Satellite television has for many years brought to the attention of the world, the plight of the citizens of less-developed countries who do not have the benefits of a good quality healthcare system. There is a distinction to be made between rich countries that do not provide a state-run system for their poorer citizens and those countries that cannot provide such care because their economies are not sufficiently strong to meet the costs involved. The book concentrates on the latter, and the contributors highlight the widening gap between the quality of healthcare services available in poor and rich countries.

In the recent past, improving the quality of healthcare was invariably a low priority for policy makers in developing countries where, additionally, government expenditure often benefitted the country's richest people more than its poorest, in absolute terms. In the second half of the last century, for which data are available, achievements in human development worldwide were uneven and were characterized by significant regional variations within less-developed countries. Large numbers of poor people in remote regions still have to travel huge distances to reach the nearest health facility, and then face lengthy delays in long queues to see a doctor or nurse. This contrasts sharply with urban populations, including those in poorer countries. These observations apply especially to the continents of Africa, Oceania, South America and Asia, all of which have less-developed countries within their borders.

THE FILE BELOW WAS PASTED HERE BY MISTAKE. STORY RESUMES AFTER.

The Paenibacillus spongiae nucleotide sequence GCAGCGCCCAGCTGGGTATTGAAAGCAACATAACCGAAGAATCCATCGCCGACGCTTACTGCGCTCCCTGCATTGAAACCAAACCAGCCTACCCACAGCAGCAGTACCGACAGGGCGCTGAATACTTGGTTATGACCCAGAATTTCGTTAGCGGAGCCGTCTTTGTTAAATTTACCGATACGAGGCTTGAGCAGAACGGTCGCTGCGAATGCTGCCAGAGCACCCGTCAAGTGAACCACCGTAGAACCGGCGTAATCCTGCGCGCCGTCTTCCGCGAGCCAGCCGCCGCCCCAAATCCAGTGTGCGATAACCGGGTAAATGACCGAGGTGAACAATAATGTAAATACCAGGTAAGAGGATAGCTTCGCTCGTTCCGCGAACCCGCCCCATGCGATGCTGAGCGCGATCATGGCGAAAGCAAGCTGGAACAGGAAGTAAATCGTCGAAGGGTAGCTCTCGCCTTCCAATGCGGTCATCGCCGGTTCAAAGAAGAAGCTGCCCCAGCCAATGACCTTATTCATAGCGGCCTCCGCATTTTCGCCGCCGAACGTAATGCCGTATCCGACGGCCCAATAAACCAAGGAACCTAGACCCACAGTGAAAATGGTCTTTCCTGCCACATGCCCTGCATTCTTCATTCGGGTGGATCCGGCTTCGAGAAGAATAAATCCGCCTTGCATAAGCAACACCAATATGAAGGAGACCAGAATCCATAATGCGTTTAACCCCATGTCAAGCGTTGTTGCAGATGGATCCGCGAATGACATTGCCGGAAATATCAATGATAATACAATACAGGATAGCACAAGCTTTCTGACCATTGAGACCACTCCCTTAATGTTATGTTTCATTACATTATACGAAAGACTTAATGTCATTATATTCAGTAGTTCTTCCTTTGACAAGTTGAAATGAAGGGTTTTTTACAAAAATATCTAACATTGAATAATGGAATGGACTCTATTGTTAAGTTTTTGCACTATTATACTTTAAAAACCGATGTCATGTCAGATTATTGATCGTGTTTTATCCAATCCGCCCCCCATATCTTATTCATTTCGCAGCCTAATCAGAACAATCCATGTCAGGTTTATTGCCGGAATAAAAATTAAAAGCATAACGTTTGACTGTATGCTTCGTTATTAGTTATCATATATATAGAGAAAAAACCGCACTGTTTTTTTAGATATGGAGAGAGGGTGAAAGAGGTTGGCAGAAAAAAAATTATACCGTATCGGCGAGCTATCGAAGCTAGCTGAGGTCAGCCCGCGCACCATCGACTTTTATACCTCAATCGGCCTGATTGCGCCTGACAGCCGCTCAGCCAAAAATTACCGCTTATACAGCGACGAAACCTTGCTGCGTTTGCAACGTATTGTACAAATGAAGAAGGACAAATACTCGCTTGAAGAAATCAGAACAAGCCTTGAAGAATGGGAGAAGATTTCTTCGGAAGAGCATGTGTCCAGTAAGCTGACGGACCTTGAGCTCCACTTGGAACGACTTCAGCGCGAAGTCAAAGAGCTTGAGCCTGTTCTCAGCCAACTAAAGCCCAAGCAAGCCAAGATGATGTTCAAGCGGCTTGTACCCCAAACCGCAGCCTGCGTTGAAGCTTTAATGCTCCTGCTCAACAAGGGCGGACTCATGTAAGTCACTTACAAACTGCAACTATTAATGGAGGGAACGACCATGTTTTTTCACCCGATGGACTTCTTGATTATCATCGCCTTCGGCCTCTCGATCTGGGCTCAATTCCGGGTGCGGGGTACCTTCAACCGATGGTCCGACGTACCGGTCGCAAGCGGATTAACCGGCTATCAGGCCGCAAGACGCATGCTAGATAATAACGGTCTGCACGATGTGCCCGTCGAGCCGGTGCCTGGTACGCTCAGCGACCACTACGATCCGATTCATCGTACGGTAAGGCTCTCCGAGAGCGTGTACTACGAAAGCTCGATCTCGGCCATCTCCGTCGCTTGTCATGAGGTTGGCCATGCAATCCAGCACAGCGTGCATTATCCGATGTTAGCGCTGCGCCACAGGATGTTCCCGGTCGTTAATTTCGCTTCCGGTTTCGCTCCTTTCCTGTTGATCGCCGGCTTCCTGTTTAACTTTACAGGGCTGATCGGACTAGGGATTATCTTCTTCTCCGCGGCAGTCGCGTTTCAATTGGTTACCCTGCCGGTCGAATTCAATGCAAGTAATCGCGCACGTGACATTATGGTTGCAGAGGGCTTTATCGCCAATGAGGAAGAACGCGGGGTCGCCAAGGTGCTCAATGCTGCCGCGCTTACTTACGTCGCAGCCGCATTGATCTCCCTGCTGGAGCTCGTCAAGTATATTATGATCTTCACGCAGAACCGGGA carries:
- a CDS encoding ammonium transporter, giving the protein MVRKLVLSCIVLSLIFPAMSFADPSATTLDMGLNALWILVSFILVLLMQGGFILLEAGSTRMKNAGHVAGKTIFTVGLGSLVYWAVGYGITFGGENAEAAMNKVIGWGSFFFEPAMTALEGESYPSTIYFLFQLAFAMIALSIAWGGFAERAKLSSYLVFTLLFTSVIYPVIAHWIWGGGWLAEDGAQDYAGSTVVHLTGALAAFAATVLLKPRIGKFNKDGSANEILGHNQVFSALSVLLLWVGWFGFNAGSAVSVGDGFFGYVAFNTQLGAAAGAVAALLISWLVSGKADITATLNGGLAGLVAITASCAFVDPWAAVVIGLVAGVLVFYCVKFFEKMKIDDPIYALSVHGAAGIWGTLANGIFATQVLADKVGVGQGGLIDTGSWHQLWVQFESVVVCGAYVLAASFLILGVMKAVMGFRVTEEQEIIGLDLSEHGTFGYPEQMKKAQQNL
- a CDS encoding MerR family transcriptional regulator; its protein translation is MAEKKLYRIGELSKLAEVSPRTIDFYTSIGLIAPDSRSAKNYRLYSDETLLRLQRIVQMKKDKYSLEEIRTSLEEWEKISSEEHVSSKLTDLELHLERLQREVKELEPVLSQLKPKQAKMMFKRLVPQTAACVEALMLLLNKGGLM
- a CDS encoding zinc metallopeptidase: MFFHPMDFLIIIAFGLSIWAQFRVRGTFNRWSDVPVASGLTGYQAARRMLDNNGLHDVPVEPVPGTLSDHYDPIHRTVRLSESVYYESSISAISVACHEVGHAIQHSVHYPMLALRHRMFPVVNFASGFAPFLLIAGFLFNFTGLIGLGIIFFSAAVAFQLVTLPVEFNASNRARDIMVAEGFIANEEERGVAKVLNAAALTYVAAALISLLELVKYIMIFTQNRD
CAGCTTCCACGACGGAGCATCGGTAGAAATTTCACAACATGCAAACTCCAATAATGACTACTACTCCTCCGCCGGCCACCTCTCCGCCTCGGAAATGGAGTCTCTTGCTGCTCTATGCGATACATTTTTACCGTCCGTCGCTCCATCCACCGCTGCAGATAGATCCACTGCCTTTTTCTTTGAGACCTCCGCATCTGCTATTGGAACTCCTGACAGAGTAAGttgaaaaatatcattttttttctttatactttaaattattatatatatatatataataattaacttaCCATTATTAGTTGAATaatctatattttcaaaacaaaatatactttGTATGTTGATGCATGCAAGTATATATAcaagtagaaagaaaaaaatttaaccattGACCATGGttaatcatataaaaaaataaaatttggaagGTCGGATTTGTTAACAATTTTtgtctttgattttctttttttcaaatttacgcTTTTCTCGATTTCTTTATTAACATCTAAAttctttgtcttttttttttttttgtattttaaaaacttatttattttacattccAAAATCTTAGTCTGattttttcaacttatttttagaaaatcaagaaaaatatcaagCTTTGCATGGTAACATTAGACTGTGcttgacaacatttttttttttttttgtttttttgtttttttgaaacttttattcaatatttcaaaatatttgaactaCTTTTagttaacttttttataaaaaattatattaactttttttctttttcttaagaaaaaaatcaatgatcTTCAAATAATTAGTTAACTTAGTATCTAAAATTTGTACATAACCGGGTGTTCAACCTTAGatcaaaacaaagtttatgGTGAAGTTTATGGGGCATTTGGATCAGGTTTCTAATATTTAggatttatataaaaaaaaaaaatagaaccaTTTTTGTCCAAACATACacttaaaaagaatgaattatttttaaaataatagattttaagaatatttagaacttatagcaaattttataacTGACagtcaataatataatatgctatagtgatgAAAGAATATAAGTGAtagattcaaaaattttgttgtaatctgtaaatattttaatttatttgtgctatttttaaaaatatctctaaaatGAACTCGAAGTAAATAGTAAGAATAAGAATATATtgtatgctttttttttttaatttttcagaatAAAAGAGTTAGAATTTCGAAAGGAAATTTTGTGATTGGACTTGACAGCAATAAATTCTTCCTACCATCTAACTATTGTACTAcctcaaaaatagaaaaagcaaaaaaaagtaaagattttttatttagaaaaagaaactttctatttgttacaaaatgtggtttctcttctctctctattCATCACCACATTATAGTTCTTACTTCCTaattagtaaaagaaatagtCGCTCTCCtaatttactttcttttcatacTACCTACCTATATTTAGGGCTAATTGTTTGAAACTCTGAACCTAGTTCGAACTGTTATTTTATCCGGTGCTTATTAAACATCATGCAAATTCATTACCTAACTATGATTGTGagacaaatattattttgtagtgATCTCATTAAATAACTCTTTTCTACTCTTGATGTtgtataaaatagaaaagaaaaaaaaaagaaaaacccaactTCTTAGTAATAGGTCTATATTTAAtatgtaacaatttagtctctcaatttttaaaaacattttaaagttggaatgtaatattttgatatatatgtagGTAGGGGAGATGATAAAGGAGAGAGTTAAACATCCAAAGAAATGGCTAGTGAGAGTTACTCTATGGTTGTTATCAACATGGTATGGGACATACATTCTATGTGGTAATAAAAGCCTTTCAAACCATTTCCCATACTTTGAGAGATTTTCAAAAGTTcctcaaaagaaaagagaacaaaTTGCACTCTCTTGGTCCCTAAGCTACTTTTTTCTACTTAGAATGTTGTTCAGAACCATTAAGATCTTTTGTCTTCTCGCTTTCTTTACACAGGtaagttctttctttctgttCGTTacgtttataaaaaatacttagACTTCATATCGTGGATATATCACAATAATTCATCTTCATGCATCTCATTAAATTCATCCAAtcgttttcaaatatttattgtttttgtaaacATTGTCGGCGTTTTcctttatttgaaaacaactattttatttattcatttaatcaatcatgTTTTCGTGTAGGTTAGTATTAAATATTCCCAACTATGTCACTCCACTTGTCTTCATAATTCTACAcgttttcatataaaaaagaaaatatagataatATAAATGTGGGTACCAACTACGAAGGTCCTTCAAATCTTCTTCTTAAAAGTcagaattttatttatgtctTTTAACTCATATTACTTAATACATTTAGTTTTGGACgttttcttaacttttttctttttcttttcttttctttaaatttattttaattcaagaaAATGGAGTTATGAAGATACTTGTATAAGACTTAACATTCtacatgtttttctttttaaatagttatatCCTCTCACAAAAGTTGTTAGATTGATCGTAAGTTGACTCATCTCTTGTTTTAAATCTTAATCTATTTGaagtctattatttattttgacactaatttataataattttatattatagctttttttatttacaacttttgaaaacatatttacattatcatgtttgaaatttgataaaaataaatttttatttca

In the developed world, dramatic changes are occurring in the delivery of healthcare. These changes are driven by economic factors, political and consumer will, ageing populations, demographic spreads, improved healthcare methods, and greater expectations. In the less-developed world, change is much slower but there are signs in some of these countries that the development of technology to support tele-medicine and e-health systems is quickening, thanks to the provision of data communication systems and mobile telephone networks. These have aided significantly the overworked key staff in the health services. There is a need to provide key aid workers, including paramedics, to health services in developing countries who have the necessary blend of technical skills and managerial flair to initiate and manage the introduction of (donated) new technologies. The introduction of computer networks worldwide will enable the governments of less-developed countries to provide a greater level of service nearer to the patient, by setting-up electronic links to consultants many hundreds of kilometres away in regional hubs.